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The New Medicines: How Drugs are Created, Approved, Marketed, and Sold (Hardback)
  • The New Medicines: How Drugs are Created, Approved, Marketed, and Sold (Hardback)
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The New Medicines: How Drugs are Created, Approved, Marketed, and Sold (Hardback)

(author)
£40.00
Hardback 280 Pages / Published: 30/12/2005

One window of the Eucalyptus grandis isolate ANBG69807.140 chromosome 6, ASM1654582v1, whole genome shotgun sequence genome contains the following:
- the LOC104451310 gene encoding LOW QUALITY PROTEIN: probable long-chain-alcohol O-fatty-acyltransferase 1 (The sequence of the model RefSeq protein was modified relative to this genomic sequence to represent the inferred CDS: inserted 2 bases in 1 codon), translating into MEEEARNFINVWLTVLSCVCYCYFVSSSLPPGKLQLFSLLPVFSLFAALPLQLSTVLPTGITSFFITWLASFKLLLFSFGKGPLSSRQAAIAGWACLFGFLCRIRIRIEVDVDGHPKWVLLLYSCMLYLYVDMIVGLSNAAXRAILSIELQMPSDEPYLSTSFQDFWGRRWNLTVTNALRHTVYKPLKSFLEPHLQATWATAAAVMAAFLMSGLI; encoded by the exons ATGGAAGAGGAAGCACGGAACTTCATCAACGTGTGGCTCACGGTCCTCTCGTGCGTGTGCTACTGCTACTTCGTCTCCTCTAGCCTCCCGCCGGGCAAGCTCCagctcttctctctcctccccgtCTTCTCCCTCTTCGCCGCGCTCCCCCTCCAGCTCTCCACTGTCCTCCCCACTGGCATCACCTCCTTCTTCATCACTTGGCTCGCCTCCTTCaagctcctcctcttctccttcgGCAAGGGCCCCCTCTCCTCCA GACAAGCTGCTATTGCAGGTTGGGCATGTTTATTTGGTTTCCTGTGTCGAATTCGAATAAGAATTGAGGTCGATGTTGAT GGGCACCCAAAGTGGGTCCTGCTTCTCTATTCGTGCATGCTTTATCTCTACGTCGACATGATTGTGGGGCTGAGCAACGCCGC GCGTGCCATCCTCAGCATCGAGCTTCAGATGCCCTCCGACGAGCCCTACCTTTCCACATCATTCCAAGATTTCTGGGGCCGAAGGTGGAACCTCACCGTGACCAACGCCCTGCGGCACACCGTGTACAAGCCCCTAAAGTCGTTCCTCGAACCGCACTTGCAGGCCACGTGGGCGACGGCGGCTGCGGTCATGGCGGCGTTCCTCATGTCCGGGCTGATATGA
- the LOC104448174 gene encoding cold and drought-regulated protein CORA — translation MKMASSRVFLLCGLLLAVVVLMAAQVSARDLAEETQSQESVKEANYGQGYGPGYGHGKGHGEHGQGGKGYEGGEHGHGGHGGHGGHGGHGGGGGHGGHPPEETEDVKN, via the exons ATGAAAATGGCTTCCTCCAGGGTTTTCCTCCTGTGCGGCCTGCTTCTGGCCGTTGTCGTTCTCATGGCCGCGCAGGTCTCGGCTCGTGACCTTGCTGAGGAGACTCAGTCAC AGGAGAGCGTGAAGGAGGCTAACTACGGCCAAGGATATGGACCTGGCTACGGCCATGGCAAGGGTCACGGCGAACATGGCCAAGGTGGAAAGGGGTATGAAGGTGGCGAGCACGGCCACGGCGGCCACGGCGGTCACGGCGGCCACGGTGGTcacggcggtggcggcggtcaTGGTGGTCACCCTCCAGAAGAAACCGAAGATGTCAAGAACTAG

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Today, most people use prescription medications. Every year, the multi-billion dollar pharmaceutical industry produces new medicines that treat everything from arthritis to AIDS, from high cholesterol to depression. But, despite recent controversies regarding the safety of drugs, consumers know little about the medications that they ingest and inject. How are these new medicines invented? How do consumers know that drugs are safe and effective? How are they tested? Who regulates their production - and who watches the regulators? How do drug companies produce the vast quantities needed for the marketplace, and why do they market their drugs as they do? The New Medicines leads the reader through the maze of the modern drug industry - from bench to bedside - and provides consumers with a step-by-step understanding of how new medicines are created, approved, marketed, and sold. In addition to explaining how drugs reach the medicine cabinet, the author - an experienced researcher and teacher - provides the scientific and business background for understanding the current controversial issues surrounding new medicines, such as: The rise and fall of the COX-2 inhibitors, Vioxx and Celebrex, and the process by which they were invented, approved, and re-evaluated. The saga of the cancer drug Erbitux and its creator, the company Imclone, made famous as the centerpiece of the Martha Stewart insider-trading scandal. The strengths and weaknesses of the approval process of the Food and Drug Administration. The controversial new marketing techniques of the pharmaceutical industry. A balanced work that provides readers with an unbiased look at the drug industry, The New Medicines will answer the questions of anyone who has ever looked at a bottle of their prescription pills and wondered, how did that get here?